Research Conducted by Associate Professor, Kevin Grosskopf

Ventilation and the Transport of Bioaerosols in Healthcare Environments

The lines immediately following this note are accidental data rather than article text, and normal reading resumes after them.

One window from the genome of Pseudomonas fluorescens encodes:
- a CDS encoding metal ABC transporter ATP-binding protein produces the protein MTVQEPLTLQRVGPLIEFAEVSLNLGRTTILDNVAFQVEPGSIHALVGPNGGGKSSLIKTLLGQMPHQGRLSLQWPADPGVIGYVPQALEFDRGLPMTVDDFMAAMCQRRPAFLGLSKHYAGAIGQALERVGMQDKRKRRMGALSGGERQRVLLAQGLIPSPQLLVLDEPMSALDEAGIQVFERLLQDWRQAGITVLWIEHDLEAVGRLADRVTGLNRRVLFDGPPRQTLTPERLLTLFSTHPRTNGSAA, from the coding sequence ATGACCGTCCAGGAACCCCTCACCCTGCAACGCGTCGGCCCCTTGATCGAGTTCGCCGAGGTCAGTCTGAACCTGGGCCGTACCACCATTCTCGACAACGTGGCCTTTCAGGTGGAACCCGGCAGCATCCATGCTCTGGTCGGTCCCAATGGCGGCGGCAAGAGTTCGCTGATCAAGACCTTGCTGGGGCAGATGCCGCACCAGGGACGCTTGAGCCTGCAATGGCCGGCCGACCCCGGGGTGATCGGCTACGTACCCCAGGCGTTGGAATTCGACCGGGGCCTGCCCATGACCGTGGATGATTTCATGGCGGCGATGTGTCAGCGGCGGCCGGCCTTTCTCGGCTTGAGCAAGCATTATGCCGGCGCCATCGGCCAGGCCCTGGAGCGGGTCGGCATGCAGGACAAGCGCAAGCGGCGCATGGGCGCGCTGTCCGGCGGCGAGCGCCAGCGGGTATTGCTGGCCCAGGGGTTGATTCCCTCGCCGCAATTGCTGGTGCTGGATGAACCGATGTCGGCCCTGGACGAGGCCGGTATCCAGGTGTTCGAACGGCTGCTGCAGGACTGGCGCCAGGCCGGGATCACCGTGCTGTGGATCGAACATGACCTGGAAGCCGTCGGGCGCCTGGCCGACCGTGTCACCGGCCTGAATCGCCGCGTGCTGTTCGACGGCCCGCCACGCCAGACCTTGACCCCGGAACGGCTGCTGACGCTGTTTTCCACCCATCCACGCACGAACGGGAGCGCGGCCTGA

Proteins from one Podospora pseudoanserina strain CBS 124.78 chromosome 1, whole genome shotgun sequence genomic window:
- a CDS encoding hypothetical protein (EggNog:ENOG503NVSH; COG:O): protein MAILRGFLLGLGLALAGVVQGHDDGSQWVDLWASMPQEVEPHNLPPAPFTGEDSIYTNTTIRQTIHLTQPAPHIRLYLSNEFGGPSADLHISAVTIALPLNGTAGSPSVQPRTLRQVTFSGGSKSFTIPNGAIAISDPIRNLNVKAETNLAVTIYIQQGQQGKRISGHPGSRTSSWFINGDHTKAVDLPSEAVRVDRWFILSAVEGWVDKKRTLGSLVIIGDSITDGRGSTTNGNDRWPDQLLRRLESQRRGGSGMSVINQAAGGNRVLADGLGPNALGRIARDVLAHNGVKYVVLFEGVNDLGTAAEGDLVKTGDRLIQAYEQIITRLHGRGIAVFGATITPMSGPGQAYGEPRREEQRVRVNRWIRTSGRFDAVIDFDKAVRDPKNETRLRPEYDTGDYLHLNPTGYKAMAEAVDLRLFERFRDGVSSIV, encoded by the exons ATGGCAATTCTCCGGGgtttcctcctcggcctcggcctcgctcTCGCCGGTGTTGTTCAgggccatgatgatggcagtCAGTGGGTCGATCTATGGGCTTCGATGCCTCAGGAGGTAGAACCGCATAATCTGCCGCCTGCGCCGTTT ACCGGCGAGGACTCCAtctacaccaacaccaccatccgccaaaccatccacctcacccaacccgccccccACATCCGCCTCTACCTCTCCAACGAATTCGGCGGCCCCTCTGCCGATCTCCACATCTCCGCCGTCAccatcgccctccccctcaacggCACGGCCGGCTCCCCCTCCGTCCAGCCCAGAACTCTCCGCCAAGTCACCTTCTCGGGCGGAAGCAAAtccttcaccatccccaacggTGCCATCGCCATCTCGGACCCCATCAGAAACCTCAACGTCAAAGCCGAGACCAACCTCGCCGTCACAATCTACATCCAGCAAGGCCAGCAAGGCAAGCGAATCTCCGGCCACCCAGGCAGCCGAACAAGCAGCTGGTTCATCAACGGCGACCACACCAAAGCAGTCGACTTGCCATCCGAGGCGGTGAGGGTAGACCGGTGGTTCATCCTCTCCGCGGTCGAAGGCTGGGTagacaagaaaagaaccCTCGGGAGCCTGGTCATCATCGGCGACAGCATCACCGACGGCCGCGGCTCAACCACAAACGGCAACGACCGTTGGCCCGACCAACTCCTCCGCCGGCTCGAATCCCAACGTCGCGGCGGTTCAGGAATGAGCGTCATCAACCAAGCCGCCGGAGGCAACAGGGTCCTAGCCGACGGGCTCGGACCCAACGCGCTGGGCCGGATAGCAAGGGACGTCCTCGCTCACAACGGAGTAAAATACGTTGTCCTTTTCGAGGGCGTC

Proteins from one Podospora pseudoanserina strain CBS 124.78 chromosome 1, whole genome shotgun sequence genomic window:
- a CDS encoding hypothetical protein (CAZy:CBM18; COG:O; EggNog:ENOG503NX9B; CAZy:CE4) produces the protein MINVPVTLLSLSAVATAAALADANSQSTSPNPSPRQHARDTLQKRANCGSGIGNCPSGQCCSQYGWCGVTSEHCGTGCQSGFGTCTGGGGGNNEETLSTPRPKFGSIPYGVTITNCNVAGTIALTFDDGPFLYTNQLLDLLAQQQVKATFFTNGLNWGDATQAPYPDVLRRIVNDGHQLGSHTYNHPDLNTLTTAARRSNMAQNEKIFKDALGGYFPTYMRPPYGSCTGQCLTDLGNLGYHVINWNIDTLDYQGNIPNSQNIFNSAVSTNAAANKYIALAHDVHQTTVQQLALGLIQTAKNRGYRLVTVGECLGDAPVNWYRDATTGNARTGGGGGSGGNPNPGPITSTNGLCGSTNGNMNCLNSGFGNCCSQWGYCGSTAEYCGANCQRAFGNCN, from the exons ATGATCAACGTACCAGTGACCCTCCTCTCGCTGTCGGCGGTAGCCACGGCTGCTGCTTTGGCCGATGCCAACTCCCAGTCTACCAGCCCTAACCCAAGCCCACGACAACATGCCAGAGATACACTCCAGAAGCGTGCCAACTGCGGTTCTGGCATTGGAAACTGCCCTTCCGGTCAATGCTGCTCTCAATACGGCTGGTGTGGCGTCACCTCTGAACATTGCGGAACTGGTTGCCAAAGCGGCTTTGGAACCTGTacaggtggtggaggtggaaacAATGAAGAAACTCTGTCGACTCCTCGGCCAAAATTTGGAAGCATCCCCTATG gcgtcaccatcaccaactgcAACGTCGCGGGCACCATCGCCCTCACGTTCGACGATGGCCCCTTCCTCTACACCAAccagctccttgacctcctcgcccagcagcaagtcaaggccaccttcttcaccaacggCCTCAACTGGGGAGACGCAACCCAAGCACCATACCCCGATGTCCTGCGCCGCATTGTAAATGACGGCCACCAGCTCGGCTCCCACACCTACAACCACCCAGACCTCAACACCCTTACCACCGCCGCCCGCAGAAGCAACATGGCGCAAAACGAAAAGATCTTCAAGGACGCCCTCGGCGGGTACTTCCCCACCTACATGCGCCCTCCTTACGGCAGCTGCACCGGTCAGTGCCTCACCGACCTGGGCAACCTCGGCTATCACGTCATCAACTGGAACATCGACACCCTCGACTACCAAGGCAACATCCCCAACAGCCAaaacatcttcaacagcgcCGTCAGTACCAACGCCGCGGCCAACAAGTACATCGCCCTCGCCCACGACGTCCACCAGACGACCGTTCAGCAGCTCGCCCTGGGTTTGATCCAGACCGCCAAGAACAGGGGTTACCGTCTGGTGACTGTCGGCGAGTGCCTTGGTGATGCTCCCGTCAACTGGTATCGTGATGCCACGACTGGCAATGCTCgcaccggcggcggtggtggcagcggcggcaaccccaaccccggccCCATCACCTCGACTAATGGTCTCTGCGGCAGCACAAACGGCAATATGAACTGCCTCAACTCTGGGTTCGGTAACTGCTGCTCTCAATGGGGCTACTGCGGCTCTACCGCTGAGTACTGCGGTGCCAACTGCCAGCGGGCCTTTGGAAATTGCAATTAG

Hospitals are among the most energy intensive buildings in the U.S., using more than two-thirds of total energy consumption to maintain climate control and indoor air quality (IAQ). In spite of this, hospital acquired infections (HAIs) claim more than 90,000 lives and cost more than $US 20 billion each year. As a result, a series of tests were conducted in an actual hospital to observe containment and removal of synthetic respiratory aerosols (0.3-10.0µm) with respect to directional airflow and ventilation rate within a general patient room, an airborne infectious isolation room (AIIR) and corridor. Ventilation rates were not found to be effective in proportionately reducing aerosol concentrations within patient rooms. Specifically, increasing outdoor air (OA) ventilation from 2.5 to 5.5 air changes per hour (ACH) reduced aerosol concentrations only 25-30% on average. Directional airflow (≥2.5Pa), however, was found to be effective in containing aerosol transport from patient rooms to adjacent corridors. Within corridors, aerosols ≤3.0µm were found capable of migrating distances exceeding 31m (100ft). Door position, door motion and personnel movement were also found to have a significant effect on air pressure relationships and subsequent aerosol containment. The results of this case study, when compared to other similar studies, may identify optimal levels of ventilation that maximize airborne infection control while minimizing energy use.

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